Posts Tagged ‘Ally Malinenko’


 

KYLE

 

It was freshman year of college Kyle

you and me hanging out in your room.

Me crying over the boyfriend

I left behind back home,

you doing the same about your girl.

It was a new city for me, Kyle

and I didn’t have any friends yet really

and I thought that maybe this could be

just that

after you hugged me goodbye

and held on for a little too long.

But it wasn’t until two years later

outside poetry class

when you came up to me

angry

and called me a tease

told me that I had started something

that day that I didn’t finish.

Made me remember

10th grade when Rob told me

the worst thing a girl can do is give

a guy blue balls.

When he said that I started to think I had some kind of power

over boys

a power I needed to be careful with.

Something that could medically cripple them,

I thought of this

as the word

slut

bubbled up out of your mouth

and I realized there is power here

but it does not belong to me, Kyle.


Worst Thing in the World

It wouldn’t be the worst thing in the world

she says and shuts the fridge door, raising an eyebrow.

and I think to myself, please not you too.

Not now, in my childhood kitchen

with my niece running around.

Not now when my sister just told everyone

she was pregnant again,

not now when my first novel came out,

when we just decided what country number five was.

Not now.

But she turns her back to me.

I make jokes and she half smiles,

reminding me again that having a baby

wouldn’t be the worst thing in the world

and I think

no not the worst,

picturing the mountains in Salzburg

and Mozart’s grave,

remembering Caesar’s

and waiting on Beethoven’s

not the worst,

I nod,

not the worst,

but so awfully, dangerously close.


 

 

Do Say A Few Nice Things About People’s Homes When You Visit

 

The place is new,

built from the ground up,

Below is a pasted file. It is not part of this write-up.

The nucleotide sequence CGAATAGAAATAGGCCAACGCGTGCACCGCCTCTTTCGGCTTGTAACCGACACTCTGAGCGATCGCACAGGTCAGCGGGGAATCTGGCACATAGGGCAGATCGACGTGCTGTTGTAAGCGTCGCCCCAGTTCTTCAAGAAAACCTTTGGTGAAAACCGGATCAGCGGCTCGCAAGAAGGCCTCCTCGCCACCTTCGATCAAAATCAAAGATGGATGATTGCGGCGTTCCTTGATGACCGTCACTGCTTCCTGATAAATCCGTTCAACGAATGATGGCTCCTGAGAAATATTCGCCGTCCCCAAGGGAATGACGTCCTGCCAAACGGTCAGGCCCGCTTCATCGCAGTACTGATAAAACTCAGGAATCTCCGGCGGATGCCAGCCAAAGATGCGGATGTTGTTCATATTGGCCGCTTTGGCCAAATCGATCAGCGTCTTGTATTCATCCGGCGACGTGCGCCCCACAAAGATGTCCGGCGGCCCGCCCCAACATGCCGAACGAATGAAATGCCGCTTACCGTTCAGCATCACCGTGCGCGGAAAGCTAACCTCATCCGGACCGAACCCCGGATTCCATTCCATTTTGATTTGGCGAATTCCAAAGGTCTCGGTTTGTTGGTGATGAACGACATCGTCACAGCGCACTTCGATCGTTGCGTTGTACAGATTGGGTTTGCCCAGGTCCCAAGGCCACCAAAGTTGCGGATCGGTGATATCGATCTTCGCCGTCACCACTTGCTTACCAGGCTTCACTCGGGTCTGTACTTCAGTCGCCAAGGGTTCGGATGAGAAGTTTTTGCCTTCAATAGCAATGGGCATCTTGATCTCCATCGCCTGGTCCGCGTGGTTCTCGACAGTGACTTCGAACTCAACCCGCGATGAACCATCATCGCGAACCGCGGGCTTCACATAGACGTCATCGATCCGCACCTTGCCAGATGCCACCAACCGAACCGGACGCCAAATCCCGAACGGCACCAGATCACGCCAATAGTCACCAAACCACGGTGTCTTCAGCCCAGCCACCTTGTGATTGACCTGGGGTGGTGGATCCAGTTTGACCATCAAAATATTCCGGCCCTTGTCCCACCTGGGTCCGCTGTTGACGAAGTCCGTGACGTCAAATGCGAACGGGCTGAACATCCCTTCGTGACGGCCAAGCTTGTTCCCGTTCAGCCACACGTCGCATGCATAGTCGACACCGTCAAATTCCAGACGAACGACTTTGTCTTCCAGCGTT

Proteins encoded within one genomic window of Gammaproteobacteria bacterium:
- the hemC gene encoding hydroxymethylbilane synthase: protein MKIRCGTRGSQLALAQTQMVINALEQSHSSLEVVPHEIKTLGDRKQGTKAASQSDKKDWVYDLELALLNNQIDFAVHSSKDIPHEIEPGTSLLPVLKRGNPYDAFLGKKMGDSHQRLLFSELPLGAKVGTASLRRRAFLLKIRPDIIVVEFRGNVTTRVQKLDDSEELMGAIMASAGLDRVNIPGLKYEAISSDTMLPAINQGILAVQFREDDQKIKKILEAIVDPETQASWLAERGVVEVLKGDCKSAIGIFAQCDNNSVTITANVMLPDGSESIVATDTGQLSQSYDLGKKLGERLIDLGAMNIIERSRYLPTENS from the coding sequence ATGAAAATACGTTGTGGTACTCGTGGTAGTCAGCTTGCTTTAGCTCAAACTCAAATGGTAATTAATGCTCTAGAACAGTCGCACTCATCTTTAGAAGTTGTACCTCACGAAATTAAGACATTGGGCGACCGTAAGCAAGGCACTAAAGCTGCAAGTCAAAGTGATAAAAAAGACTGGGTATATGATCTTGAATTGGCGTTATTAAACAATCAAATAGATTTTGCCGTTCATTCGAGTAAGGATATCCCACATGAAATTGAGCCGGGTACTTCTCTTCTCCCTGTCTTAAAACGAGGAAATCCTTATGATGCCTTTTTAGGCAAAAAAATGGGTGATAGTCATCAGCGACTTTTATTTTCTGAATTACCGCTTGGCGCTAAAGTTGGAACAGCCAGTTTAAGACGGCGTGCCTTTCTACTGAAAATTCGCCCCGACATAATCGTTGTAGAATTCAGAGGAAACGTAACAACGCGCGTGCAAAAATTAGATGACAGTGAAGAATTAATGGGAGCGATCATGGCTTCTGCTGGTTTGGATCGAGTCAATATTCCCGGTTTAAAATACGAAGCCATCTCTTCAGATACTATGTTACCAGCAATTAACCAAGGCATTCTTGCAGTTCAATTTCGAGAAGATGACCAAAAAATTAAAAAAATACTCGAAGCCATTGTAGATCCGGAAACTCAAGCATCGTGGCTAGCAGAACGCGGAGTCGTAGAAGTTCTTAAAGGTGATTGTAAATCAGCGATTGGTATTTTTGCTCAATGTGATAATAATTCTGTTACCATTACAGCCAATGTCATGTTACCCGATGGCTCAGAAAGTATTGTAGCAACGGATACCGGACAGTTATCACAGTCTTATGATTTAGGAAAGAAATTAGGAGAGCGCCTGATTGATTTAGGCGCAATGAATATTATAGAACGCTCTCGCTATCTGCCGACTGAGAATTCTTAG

big wide rooms, newly painted

a few pictures freshly hung.

There’s no stray hair in the bathroom

or scuff marks on the linoleum.

 

I stand awkwardly, shifting from foot to foot,

following from room to room,

the beer bottle in my hand

quickly emptied

now starting to sweat.

 

Look, the closet, she says,

and we walk in,

clothes tumbling off hangers

and piling on the floor.

 

All this space, she says

and I still don’t have enough room.

 

I smile and nod, I try to think of something nice to say.

 

And this, she tells me, will be the baby’s room.

She sighs. Eventually, she tells me.

 

Soon, I tell her, to say something helpful.

 

Please she says, a baby is the least I’ll get out of that sonofabitch.

You don’t know what it’s like, she says, turning to look at me.

Living with him.

 

Come downstairs, she says with a wide smile,

I’ll show you the holes he punched in the basement walls.

 

 

Not to Be Happy Is Not Just a Misfortune, It Is a Failure

 

Smile,

the man

on the subway tells me.

Pretty girl like you,

what you got

not

to be

smiling about?

 

It’s the least

you can do, he tells me,

For the rest of us.

 

 

 


Passing Ordinary Time
It was a Sunday
followed by a Monday.

It was a story told in three parts, over the course
of a long weekend.

There were people moving slowly
and other crushing up against them. There is the beating of hearts
against hearts. A rough fumbling of fingers around glasses.

There were fathers with limps. Mothers who tended. Streets full of children.

This was a Sunday. Before Monday.

There was prayer being spoken aloud, somewhere, down in the basement of the building,
in the cellar by the laundry room. There was an argument.

There were lips together and apart and together again,
finding each other, just a small space left for breath.

This was a Sunday, followed by a Monday.
This is life in ordinary time.

You live here; you plan;
you tick things off the list you keep on the refrigerator door
the things you meant to do.

1.Cut your hair
2.Fix the window
3.Leave for Paris
4.Try to come back

This is much different from the list you carry around in your wallet, battered and worn.
You don’t open that list, it tears at the creases but you know all 21 items by heart
and sometimes you change the order.

You tell the story.

This is the way it is and if we are lucky, this is the way it will always be.
And we will stand over the crib of tomorrow and say,
“Where have you been?”
This is Monday now, and it is as if Monday is what it has always been,
for days and days and days.

Distraction
It was nice to be back in the Grassroot.
We hadn’t been there in awhile,
not since before Paris
and the cafes, and the little dishes of peanuts.

It was just after five on a Sunday afternoon,
a day of walking the city behind us,